Yesterday’s Results Day was a day of mixed emotions. The College was pleased that the hard work of the students resulted in the matching of last year’s highest ever A Level Pass Rate of 99.4%, but as a College we were extremely disappointed by the impact of the Examination Boards standardisation process which resulted in many of our students receiving scaled grades.
The Exam Board standardisation process has supressed 47% of the grades submitted by teachers. This has impacted significantly on the results awarded to students; the College’s A*to B grades are 6% down on last year and the A*-C rate is nearly 2% down in comparison to the previous year. Less than 1% of the grades awarded were increased by the statistical algorithm used by the exam boards.
As soon as exams were cancelled, it was difficult to see how any system for awarding grades could replace an actual exam - this was never going to be a perfect system. Nevertheless, the staff approached the Centre Assessment Grades process set out for them by the Government and Exam Boards with professionalism and integrity – these Centre Assessment Grades were scrutinised and moderated thoroughly. We believe it to be extremely unfair that the hard of work of staff and students has been discounted so readily and the results of the students have been impacted in such a way.
The algorithm employed by the Exam Boards is being questioned as there is concern that it has disadvantaged some students more than others. As a result, A* and A grades within the independent sector have increased in the independent sector by 4.7% against 0.3% in Colleges.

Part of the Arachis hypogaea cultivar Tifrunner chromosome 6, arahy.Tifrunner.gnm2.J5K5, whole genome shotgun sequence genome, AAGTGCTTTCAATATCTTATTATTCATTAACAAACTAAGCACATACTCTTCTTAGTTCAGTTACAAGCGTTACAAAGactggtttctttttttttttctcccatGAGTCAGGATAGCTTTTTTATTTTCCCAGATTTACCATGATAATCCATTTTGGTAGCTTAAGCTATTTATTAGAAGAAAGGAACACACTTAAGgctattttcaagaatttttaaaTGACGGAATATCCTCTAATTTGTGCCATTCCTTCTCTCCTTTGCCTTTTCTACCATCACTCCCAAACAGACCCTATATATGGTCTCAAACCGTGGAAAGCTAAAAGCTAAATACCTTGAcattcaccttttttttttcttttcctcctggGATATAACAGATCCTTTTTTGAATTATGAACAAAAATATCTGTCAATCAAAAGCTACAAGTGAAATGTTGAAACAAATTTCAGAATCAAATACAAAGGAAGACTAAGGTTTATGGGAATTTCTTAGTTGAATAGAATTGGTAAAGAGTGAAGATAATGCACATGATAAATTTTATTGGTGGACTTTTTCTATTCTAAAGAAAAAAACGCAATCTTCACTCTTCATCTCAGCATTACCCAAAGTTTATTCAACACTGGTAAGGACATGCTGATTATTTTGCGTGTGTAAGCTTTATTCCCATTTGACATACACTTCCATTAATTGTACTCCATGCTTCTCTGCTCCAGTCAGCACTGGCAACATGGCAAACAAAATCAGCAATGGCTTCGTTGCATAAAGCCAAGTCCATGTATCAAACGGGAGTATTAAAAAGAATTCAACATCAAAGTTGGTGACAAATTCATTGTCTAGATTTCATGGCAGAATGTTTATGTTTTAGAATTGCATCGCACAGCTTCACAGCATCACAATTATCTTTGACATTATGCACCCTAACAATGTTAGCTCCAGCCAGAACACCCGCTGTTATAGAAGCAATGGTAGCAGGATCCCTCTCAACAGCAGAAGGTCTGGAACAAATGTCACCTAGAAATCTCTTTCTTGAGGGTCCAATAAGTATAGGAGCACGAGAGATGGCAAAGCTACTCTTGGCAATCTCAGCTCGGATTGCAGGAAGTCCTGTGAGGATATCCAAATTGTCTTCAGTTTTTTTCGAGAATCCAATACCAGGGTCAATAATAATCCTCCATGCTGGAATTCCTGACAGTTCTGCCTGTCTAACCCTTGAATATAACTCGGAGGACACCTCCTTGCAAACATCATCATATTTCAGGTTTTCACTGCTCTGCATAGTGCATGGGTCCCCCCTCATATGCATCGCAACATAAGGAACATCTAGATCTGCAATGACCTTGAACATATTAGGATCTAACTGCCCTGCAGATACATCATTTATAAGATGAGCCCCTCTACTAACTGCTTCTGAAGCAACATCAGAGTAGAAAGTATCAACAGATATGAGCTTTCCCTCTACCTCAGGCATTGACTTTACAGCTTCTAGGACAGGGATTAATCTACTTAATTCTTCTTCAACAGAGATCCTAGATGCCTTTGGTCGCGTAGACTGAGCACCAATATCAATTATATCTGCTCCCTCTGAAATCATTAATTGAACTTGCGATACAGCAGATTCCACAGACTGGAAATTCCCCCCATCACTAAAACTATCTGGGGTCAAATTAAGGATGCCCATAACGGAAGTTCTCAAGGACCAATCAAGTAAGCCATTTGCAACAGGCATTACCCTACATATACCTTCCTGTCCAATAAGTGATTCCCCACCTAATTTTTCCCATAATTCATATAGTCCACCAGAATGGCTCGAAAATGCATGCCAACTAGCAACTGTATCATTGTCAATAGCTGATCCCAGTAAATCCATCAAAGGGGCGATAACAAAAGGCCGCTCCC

In addition, the recent announcement of the ‘triple lock’ which allows students to go through appeal to use a ‘valid mock’ is also unfair. Centres operate ‘mocks’ in different ways. Not all centres run mocks exams in a traditional way – i.e. replicating an external exam sitting. Often mocks only represent part of a syllabus or they are marked harshly to persuade students to work harder. On the other hand, many students will tell you they do not work as hard for a mock as the “real” thing. Neither the Government nor Ofqual have been able to define what a ‘valid mock’ is as yet. Nor have they told Colleges and students how to appeal on this.
There is a national outcry about this injustice and the failing of the system used. Some students have been not been able to take up places at university because of this.
What should have been a positive, celebratory day for students has been one where they feel the system has worked against them. Students find it hard to understand what has happened and Colleges find it difficult to explain as it is simply unfair.
Principal Karen Hucker said ‘whilst we were very pleased with our overall pass rate, the impact of the standardisation process has had an unacceptable impact on some of our students. Staff at the College are rightly disappointed for those students who have worked so hard. They are extremely angry about what has happened. It is important we continue to raise this injustice in the hope that the Government take action to address it’.
The College will be doing all it can to appeal grades wherever possible on behalf of students.
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